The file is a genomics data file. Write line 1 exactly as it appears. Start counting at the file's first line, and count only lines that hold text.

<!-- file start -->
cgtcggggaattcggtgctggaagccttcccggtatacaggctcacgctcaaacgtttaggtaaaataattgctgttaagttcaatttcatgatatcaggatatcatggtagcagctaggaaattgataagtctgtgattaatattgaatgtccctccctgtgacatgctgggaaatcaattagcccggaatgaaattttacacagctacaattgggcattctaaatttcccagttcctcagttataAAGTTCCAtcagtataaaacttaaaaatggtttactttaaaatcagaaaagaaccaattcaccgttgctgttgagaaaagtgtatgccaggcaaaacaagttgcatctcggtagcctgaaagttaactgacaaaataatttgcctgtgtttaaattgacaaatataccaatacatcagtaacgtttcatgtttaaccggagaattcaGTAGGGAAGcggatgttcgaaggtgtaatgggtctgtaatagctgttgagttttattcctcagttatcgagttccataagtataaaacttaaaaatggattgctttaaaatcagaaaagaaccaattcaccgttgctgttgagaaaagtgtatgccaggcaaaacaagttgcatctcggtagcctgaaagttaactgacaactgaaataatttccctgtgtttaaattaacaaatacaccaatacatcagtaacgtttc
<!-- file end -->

cgtcggggaattcggtgctggaagccttcccggtatacaggctcacgctcaaacgtttaggtaaaataattgctgttaagttcaatttcatgatatcaggatatcatggtagcagctaggaaattgataagtctgtgattaatattgaatgtccctccctgtgacatgctgggaaatcaattagcccggaatgaaattttacacagctacaattgggcattctaaatttcccagttcctcagttataAAGTTCCAtcagtataaaacttaaaaatggtttactttaaaatcagaaaagaaccaattcaccgttgctgttgagaaaagtgtatgccaggcaaaacaagttgcatctcggtagcctgaaagttaactgacaaaataatttgcctgtgtttaaattgacaaatataccaatacatcagtaacgtttcatgtttaaccggagaattcaGTAGGGAAGcggatgttcgaaggtgtaatgggtctgtaatagctgttgagttttattcctcagttatcgagttccataagtataaaacttaaaaatggattgctttaaaatcagaaaagaaccaattcaccgttgctgttgagaaaagtgtatgccaggcaaaacaagttgcatctcggtagcctgaaagttaactgacaactgaaataatttccctgtgtttaaattaacaaatacaccaatacatcagtaacgtttc